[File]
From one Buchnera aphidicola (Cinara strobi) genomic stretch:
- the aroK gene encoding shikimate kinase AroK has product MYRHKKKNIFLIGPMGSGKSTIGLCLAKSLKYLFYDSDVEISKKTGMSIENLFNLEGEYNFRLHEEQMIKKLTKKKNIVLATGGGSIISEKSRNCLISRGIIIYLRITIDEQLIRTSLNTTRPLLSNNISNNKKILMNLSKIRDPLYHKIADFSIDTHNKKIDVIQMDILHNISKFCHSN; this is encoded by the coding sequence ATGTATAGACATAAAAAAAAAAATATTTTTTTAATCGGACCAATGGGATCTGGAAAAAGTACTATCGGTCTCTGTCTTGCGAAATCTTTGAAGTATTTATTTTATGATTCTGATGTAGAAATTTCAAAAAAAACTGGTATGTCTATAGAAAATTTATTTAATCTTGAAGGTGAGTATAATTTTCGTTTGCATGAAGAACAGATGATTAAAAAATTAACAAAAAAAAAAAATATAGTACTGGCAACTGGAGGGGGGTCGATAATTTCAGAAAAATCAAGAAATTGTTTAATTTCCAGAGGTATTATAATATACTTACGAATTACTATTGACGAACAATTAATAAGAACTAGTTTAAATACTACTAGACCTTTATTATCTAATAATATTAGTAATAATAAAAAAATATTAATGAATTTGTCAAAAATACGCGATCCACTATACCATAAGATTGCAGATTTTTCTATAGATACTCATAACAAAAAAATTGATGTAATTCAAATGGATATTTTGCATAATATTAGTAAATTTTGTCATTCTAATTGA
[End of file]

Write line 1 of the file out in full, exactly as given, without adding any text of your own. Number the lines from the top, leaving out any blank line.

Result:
From one Buchnera aphidicola (Cinara strobi) genomic stretch: